Trump Admin Reverses Obama-Era ‘Wetlands’ Grab of Ditches, Potholes

Policy change ‘puts an end to an egregious power grab, eliminates an ongoing patchwork of clean water regulations…’

Trump Admin Reverses Obama-Era 'Wetlands' Grab of Ditches, Potholes

Environmental Protection Agency Administrator Andrew Wheeler / AP Photo: Patrick Semansky

(Liberty Headlines) The Trump administration on Thursday revoked an overreaching Obama-era regulation on so-called wetlands that developers and farmers said hurt economic development and infringed on property rights.

The Clean Water Act requires landowners to obtain federal permits before developing or polluting navigable “waterways.”

But the 2015 Waters of the United States rule defined the waterways subject to federal regulation in such a way as to exert control over canals and ditches that don’t have a direct connection to larger waters and flow only during and after rainfall.

Scrapping it “puts an end to an egregious power grab, eliminates an ongoing patchwork of clean water regulations and restores a longstanding and familiar regulatory framework,” Environmental Protection Agency chief Andrew Wheeler said at a news conference in Washington, D.C.


Wheeler and R.D. James, assistant secretary of the Army for civil works, signed a document overturning the rule and temporarily restoring an earlier regulatory system that emerged after a 2006 ruling from a sharply divided Supreme Court.

Sen. John Barrasso, a Wyoming Republican and chairman of the Senate Committee on Environment and Public Works, applauded the Trump administration move, saying the Obama rule “would have put backyard ponds, puddles and prairie potholes under Washington’s control.”

The agencies plan to adopt a new rule by the end of the year that has a more restrictive definition of protected wetlands and streams.

Wheeler said regulators had gone far beyond the intent of Congress under the 1972 clean water law.

“The 2015 rule meant that more businesses and landowners across the U.S. would need to obtain a federal permit to exercise control over their own property, a process that can cost tens of thousands of dollars and take months or even years to complete,” he said. “It also put more local land-use decisions in the hands of unelected bureaucrats. Many Americans balked at this idea, and rightfully so.”

Zippy Duvall, president of the American Farm Bureau Federation, said the 2015 rule had generated a greater sense of urgency among its membership than any other issue.

“When you take the private property rights from a man that’s worked all his life … to grow the food and fiber for all of us to sit down and enjoy three times a day, it’s something he just can’t stand,” Duvall said.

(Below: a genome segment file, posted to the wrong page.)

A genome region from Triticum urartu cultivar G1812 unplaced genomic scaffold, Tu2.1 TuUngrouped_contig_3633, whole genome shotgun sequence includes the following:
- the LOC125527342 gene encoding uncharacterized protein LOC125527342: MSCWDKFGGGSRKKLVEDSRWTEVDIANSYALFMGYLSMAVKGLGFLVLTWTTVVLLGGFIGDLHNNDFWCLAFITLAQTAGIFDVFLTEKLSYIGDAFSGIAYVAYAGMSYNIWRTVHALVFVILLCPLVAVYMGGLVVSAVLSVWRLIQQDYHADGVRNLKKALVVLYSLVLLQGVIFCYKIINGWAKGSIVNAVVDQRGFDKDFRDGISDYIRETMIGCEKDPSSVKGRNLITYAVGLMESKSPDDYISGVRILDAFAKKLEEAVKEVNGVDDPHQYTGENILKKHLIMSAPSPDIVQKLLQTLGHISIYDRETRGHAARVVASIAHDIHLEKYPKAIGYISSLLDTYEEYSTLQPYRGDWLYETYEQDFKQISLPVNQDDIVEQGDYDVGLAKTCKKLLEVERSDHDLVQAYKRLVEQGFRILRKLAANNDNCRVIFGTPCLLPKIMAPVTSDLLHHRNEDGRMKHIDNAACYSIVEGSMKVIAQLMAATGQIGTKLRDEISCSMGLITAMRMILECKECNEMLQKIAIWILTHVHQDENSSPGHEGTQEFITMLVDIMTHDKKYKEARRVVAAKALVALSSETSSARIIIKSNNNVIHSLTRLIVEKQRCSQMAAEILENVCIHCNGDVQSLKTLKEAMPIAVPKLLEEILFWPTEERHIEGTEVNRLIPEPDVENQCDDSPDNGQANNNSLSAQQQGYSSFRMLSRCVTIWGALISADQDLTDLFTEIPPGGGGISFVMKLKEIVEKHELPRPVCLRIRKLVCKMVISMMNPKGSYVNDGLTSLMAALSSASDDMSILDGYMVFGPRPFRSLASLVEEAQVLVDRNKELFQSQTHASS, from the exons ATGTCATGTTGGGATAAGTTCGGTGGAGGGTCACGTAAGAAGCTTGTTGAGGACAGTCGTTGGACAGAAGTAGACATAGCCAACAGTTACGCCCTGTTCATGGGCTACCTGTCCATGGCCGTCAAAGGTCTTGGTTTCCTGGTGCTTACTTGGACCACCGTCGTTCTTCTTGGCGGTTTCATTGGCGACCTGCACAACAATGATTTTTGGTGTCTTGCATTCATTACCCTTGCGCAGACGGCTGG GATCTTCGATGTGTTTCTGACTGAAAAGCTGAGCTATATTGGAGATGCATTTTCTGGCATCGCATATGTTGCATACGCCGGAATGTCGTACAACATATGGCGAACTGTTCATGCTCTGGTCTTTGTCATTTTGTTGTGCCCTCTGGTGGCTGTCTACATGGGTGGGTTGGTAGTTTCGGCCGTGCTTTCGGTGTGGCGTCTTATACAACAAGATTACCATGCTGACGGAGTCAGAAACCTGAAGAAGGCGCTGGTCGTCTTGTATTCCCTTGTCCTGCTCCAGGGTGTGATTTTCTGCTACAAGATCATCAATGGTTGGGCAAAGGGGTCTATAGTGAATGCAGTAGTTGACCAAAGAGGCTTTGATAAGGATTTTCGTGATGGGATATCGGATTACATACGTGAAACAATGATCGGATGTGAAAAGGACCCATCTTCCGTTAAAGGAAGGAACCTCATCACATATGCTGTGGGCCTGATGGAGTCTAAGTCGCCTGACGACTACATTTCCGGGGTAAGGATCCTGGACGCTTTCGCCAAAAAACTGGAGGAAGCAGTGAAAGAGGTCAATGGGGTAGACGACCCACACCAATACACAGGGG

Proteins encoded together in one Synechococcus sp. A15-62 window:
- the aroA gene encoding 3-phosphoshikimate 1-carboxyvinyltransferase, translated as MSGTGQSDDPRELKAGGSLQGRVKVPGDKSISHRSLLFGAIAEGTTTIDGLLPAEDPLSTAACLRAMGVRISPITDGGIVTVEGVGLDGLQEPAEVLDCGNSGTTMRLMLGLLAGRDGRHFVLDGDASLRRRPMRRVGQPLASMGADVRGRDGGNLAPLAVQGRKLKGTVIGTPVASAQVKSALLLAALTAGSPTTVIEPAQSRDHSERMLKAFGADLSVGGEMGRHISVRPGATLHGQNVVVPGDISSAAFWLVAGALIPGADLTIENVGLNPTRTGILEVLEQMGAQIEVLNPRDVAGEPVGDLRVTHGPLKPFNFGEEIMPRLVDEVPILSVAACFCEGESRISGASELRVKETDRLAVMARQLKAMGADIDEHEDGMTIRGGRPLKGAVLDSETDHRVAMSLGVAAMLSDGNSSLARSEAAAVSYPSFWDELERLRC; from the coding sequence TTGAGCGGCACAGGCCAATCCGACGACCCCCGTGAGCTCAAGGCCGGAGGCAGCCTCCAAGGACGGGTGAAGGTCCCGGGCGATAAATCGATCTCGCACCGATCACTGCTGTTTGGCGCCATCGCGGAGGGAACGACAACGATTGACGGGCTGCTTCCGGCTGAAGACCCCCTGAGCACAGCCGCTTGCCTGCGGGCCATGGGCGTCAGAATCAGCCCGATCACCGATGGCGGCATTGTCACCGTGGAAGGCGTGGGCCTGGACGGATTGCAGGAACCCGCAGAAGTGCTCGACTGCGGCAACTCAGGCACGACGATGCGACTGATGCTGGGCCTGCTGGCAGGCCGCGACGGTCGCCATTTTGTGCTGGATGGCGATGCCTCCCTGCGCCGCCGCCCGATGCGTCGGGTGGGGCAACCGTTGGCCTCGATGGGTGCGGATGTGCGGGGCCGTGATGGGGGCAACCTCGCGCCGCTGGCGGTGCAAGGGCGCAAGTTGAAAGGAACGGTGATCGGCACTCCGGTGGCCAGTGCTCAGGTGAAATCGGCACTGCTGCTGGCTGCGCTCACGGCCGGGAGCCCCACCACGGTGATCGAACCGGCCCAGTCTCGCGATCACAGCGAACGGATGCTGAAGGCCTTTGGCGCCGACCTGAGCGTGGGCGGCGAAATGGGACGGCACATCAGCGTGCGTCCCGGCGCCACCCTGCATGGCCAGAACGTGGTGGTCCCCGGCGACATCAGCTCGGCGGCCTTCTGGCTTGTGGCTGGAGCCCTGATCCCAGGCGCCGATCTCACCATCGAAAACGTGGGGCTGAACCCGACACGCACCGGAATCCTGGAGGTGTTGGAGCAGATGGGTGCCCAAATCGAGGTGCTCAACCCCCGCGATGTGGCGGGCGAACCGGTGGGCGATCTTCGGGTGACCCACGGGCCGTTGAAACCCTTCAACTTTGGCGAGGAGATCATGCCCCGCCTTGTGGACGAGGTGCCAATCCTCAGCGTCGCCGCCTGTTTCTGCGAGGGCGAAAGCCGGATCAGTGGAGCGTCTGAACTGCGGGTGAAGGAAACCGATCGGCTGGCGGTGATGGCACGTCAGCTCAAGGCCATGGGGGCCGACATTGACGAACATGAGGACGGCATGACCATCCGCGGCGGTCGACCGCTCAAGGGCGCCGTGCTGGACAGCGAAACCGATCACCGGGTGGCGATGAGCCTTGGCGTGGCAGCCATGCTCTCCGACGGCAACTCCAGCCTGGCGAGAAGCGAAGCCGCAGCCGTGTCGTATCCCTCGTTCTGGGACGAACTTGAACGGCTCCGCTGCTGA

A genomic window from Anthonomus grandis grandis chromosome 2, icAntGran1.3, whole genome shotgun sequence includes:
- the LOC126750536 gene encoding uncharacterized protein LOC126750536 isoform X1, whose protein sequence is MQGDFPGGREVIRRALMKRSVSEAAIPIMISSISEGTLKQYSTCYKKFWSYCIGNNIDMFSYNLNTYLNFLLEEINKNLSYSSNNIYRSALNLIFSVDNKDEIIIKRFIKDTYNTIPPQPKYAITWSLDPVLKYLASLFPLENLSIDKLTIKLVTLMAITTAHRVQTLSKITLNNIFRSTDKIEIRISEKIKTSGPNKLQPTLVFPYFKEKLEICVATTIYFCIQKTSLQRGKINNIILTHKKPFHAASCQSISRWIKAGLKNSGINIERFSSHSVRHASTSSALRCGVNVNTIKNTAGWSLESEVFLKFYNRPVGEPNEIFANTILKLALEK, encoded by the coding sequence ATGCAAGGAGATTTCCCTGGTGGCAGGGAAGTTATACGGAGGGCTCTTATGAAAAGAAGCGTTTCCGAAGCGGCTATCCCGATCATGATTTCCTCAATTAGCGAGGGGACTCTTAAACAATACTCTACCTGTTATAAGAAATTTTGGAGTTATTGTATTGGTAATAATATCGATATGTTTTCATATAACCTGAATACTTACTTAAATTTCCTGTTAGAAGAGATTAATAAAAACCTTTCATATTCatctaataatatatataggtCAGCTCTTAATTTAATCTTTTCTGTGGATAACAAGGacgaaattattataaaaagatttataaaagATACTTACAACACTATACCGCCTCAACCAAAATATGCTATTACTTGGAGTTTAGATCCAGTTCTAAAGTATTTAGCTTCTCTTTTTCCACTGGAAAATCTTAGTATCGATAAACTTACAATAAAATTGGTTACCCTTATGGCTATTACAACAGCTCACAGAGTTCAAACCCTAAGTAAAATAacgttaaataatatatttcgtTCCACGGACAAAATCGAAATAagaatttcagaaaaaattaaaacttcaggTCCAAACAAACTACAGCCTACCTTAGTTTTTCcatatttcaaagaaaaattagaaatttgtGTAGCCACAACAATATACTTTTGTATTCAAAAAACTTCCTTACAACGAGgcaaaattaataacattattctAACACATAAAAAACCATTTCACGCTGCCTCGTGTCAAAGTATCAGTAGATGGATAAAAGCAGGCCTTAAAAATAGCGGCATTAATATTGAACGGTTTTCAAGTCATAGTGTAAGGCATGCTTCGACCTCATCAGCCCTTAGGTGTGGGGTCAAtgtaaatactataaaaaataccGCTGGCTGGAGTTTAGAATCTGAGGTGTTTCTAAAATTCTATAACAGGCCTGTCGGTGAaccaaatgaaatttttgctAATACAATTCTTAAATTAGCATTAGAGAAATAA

Legal Challenges

Trump Admin Reverses Obama-Era 'Wetlands' Grab of Ditches, Potholes 1

A puddle blocks a path that leads into the Panther Island Mitigation Bank near Naples, Fla. / AP Photo: Brynn Anderson

The question of which waters are covered under the Clean Water Act has inspired decades of lawsuits and numerous bills in Congress.

The Supreme Court in 2006 produced three differing opinions, leading the Obama administration to craft its rule. It provided federal oversight to upstream tributaries and headwaters, including wetlands, ponds, lakes and streams that can affect the quality of navigable waters.

The regulation drew quick legal challenges from 31 states and court rulings blocking its implementation in some. It was effective in 22 states, Washington, D.C., and U.S. territories before Thursday’s action.

Trump had attempted to reverse the policy in his first year in office but was met with obstructions last year from activist federal courts that placed an injunction on the rollback.

The Natural Resources Defense Council said the administration’s action would again be challenged in court.

“The Clean Water Rule represented solid science and smart public policy,” the group said in a statement. “Where it has been enforced, it has protected important waterways and wetlands, providing certainty to all stakeholders.”

Environmentalists contend many of those smaller, seemingly isolated waters are tributaries of the larger waterways and can have a significant effect on their quality. Denying them federal protection would leave millions of Americans with less safe drinking water and allow damage of wetlands that prevent flooding, filter pollutants and provide habitat for a multitude of fish, waterfowl and other wildlife, they said.

“By repealing the Clean Water Rule, this administration is opening our iconic waterways to a flood of pollution,” said Bart Johnsen-Harris of Environment America. “The EPA is abdicating its mission to protect our environment and our health.”

Drawn from additional reporting by the Associated Press.